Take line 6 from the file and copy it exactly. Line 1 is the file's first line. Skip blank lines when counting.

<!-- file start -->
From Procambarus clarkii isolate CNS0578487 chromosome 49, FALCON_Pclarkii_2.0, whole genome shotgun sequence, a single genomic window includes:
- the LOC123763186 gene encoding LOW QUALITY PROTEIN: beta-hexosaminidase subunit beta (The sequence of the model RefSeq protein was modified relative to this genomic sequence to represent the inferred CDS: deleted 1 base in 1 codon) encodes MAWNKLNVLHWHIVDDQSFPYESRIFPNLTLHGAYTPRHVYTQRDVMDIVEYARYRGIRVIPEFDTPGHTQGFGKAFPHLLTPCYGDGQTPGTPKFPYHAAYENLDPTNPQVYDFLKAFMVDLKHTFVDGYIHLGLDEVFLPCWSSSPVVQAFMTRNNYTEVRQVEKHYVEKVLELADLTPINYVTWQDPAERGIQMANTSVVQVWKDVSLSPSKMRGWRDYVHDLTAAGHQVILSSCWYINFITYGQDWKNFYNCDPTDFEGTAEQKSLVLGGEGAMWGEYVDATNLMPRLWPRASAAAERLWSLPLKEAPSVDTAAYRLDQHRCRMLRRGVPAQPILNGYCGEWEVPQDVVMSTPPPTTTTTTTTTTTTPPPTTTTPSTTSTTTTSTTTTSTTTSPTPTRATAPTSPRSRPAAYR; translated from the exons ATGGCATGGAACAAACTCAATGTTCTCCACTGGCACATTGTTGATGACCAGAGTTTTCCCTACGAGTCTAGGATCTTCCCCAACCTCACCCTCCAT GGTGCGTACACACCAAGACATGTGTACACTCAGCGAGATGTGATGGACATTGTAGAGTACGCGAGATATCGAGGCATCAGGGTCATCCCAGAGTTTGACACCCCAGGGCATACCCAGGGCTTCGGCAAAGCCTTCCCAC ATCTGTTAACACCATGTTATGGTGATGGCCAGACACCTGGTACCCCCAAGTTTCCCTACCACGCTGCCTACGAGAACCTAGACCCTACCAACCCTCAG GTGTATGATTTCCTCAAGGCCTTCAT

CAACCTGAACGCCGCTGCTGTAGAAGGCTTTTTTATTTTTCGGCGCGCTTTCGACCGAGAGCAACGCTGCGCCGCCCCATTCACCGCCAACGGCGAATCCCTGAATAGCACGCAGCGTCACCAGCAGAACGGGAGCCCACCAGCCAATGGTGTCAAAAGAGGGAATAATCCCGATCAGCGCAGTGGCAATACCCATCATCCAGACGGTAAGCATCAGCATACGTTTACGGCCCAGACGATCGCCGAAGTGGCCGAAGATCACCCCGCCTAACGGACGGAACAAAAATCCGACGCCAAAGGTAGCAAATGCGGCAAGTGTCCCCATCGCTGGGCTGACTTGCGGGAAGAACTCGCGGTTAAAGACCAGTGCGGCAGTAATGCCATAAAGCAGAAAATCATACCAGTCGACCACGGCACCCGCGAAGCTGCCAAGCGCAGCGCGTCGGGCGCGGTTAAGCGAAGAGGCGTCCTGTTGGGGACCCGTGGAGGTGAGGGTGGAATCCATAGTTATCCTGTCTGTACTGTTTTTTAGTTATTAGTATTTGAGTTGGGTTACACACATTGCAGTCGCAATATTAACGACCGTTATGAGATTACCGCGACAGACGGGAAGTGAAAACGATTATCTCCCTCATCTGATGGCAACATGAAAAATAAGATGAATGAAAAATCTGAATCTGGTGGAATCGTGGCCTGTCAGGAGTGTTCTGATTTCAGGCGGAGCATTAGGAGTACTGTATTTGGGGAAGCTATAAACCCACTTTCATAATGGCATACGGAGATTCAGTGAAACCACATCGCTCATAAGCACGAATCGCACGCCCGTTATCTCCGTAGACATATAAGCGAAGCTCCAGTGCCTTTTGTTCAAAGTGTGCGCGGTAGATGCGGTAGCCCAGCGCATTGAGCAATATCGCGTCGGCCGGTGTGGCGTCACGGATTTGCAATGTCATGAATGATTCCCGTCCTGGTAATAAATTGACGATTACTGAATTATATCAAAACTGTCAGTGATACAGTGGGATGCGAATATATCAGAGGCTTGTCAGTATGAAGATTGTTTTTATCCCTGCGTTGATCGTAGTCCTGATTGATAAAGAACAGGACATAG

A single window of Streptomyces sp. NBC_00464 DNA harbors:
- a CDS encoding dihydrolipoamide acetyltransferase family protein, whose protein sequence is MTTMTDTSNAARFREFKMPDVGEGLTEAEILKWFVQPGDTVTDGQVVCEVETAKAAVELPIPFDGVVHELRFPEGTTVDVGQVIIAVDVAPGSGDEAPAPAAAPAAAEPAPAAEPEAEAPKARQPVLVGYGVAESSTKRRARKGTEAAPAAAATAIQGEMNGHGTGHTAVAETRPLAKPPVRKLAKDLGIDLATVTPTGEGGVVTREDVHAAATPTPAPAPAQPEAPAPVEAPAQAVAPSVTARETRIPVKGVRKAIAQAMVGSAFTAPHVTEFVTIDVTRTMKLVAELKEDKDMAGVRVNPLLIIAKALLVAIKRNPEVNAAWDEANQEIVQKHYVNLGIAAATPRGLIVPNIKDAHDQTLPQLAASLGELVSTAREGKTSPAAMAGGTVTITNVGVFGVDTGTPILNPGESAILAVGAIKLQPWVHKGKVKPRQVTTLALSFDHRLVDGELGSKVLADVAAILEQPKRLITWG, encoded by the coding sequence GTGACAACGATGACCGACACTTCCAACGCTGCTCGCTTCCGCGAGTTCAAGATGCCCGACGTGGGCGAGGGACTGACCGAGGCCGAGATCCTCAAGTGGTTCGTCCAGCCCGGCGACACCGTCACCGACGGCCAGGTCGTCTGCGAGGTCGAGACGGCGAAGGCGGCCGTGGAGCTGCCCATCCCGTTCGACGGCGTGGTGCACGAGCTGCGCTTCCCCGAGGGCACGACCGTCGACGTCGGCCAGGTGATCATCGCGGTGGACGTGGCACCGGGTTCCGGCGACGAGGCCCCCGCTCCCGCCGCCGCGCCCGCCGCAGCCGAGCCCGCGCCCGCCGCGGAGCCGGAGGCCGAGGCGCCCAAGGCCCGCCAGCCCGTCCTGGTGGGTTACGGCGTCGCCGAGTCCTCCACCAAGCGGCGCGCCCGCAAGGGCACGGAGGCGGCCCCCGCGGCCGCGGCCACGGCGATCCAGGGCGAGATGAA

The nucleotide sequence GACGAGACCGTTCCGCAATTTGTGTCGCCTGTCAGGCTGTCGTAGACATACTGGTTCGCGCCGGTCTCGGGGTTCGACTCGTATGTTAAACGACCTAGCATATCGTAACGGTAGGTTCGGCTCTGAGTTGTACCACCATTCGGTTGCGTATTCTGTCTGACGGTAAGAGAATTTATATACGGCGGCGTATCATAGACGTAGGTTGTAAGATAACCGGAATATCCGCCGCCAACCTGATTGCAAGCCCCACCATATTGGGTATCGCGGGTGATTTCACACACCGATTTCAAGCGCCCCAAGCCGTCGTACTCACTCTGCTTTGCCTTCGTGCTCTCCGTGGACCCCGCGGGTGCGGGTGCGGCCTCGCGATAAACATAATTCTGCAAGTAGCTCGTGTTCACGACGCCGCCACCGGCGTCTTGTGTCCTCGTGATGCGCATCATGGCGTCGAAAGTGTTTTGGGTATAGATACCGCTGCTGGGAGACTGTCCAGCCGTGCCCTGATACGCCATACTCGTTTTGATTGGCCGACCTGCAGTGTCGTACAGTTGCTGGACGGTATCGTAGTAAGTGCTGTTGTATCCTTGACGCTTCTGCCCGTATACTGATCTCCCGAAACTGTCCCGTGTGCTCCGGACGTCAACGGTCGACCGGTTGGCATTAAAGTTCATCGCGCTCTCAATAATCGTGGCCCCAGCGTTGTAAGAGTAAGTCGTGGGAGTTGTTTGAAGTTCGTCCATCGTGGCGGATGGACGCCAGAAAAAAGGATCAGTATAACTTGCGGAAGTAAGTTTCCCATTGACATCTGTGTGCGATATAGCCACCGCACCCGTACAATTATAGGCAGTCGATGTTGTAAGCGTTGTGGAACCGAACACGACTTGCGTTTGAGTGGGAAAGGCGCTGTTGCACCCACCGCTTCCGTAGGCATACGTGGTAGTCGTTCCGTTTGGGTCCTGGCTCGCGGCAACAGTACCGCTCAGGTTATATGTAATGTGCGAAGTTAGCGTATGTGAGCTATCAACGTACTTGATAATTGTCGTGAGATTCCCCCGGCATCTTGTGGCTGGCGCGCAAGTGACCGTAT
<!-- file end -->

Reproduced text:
The nucleotide sequence GACGAGACCGTTCCGCAATTTGTGTCGCCTGTCAGGCTGTCGTAGACATACTGGTTCGCGCCGGTCTCGGGGTTCGACTCGTATGTTAAACGACCTAGCATATCGTAACGGTAGGTTCGGCTCTGAGTTGTACCACCATTCGGTTGCGTATTCTGTCTGACGGTAAGAGAATTTATATACGGCGGCGTATCATAGACGTAGGTTGTAAGATAACCGGAATATCCGCCGCCAACCTGATTGCAAGCCCCACCATATTGGGTATCGCGGGTGATTTCACACACCGATTTCAAGCGCCCCAAGCCGTCGTACTCACTCTGCTTTGCCTTCGTGCTCTCCGTGGACCCCGCGGGTGCGGGTGCGGCCTCGCGATAAACATAATTCTGCAAGTAGCTCGTGTTCACGACGCCGCCACCGGCGTCTTGTGTCCTCGTGATGCGCATCATGGCGTCGAAAGTGTTTTGGGTATAGATACCGCTGCTGGGAGACTGTCCAGCCGTGCCCTGATACGCCATACTCGTTTTGATTGGCCGACCTGCAGTGTCGTACAGTTGCTGGACGGTATCGTAGTAAGTGCTGTTGTATCCTTGACGCTTCTGCCCGTATACTGATCTCCCGAAACTGTCCCGTGTGCTCCGGACGTCAACGGTCGACCGGTTGGCATTAAAGTTCATCGCGCTCTCAATAATCGTGGCCCCAGCGTTGTAAGAGTAAGTCGTGGGAGTTGTTTGAAGTTCGTCCATCGTGGCGGATGGACGCCAGAAAAAAGGATCAGTATAACTTGCGGAAGTAAGTTTCCCATTGACATCTGTGTGCGATATAGCCACCGCACCCGTACAATTATAGGCAGTCGATGTTGTAAGCGTTGTGGAACCGAACACGACTTGCGTTTGAGTGGGAAAGGCGCTGTTGCACCCACCGCTTCCGTAGGCATACGTGGTAGTCGTTCCGTTTGGGTCCTGGCTCGCGGCAACAGTACCGCTCAGGTTATATGTAATGTGCGAAGTTAGCGTATGTGAGCTATCAACGTACTTGATAATTGTCGTGAGATTCCCCCGGCATCTTGTGGCTGGCGCGCAAGTGACCGTAT